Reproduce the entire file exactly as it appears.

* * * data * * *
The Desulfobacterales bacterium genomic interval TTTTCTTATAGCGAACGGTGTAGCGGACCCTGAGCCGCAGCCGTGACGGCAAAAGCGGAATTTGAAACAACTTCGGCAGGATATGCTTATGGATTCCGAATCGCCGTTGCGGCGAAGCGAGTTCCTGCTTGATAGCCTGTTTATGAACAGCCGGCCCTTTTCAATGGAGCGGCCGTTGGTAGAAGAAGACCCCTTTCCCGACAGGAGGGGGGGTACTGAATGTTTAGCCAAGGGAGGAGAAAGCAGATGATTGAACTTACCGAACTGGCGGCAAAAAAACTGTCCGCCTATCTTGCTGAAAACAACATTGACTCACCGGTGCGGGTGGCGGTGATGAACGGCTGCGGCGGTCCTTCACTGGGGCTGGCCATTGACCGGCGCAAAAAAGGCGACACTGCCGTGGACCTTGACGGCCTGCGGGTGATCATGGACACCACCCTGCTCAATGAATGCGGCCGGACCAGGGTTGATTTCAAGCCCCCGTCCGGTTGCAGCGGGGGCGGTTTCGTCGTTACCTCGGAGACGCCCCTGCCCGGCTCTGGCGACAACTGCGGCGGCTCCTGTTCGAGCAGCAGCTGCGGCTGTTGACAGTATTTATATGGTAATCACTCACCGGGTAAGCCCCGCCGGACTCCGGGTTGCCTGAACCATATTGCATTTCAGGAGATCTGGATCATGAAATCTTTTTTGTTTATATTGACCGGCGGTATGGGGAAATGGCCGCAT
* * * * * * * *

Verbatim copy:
The Desulfobacterales bacterium genomic interval TTTTCTTATAGCGAACGGTGTAGCGGACCCTGAGCCGCAGCCGTGACGGCAAAAGCGGAATTTGAAACAACTTCGGCAGGATATGCTTATGGATTCCGAATCGCCGTTGCGGCGAAGCGAGTTCCTGCTTGATAGCCTGTTTATGAACAGCCGGCCCTTTTCAATGGAGCGGCCGTTGGTAGAAGAAGACCCCTTTCCCGACAGGAGGGGGGGTACTGAATGTTTAGCCAAGGGAGGAGAAAGCAGATGATTGAACTTACCGAACTGGCGGCAAAAAAACTGTCCGCCTATCTTGCTGAAAACAACATTGACTCACCGGTGCGGGTGGCGGTGATGAACGGCTGCGGCGGTCCTTCACTGGGGCTGGCCATTGACCGGCGCAAAAAAGGCGACACTGCCGTGGACCTTGACGGCCTGCGGGTGATCATGGACACCACCCTGCTCAATGAATGCGGCCGGACCAGGGTTGATTTCAAGCCCCCGTCCGGTTGCAGCGGGGGCGGTTTCGTCGTTACCTCGGAGACGCCCCTGCCCGGCTCTGGCGACAACTGCGGCGGCTCCTGTTCGAGCAGCAGCTGCGGCTGTTGACAGTATTTATATGGTAATCACTCACCGGGTAAGCCCCGCCGGACTCCGGGTTGCCTGAACCATATTGCATTTCAGGAGATCTGGATCATGAAATCTTTTTTGTTTATATTGACCGGCGGTATGGGGAAATGGCCGCAT